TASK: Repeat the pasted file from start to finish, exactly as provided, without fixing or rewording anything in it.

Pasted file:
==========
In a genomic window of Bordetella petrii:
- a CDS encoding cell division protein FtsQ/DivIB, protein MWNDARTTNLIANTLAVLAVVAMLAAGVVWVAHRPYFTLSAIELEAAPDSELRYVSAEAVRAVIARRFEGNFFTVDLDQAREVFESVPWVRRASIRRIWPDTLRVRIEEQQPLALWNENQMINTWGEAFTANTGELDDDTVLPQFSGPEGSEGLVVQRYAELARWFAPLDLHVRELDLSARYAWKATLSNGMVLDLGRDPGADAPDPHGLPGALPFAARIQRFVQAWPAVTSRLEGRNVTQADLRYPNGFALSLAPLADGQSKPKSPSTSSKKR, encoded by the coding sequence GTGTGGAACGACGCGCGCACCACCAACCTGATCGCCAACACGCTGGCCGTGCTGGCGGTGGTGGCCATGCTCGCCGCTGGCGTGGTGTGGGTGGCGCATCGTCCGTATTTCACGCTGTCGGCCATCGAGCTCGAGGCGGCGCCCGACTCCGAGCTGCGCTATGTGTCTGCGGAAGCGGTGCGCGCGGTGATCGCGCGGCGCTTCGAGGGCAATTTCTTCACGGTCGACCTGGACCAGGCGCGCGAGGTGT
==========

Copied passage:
In a genomic window of Bordetella petrii:
- a CDS encoding cell division protein FtsQ/DivIB, protein MWNDARTTNLIANTLAVLAVVAMLAAGVVWVAHRPYFTLSAIELEAAPDSELRYVSAEAVRAVIARRFEGNFFTVDLDQAREVFESVPWVRRASIRRIWPDTLRVRIEEQQPLALWNENQMINTWGEAFTANTGELDDDTVLPQFSGPEGSEGLVVQRYAELARWFAPLDLHVRELDLSARYAWKATLSNGMVLDLGRDPGADAPDPHGLPGALPFAARIQRFVQAWPAVTSRLEGRNVTQADLRYPNGFALSLAPLADGQSKPKSPSTSSKKR, encoded by the coding sequence GTGTGGAACGACGCGCGCACCACCAACCTGATCGCCAACACGCTGGCCGTGCTGGCGGTGGTGGCCATGCTCGCCGCTGGCGTGGTGTGGGTGGCGCATCGTCCGTATTTCACGCTGTCGGCCATCGAGCTCGAGGCGGCGCCCGACTCCGAGCTGCGCTATGTGTCTGCGGAAGCGGTGCGCGCGGTGATCGCGCGGCGCTTCGAGGGCAATTTCTTCACGGTCGACCTGGACCAGGCGCGCGAGGTGT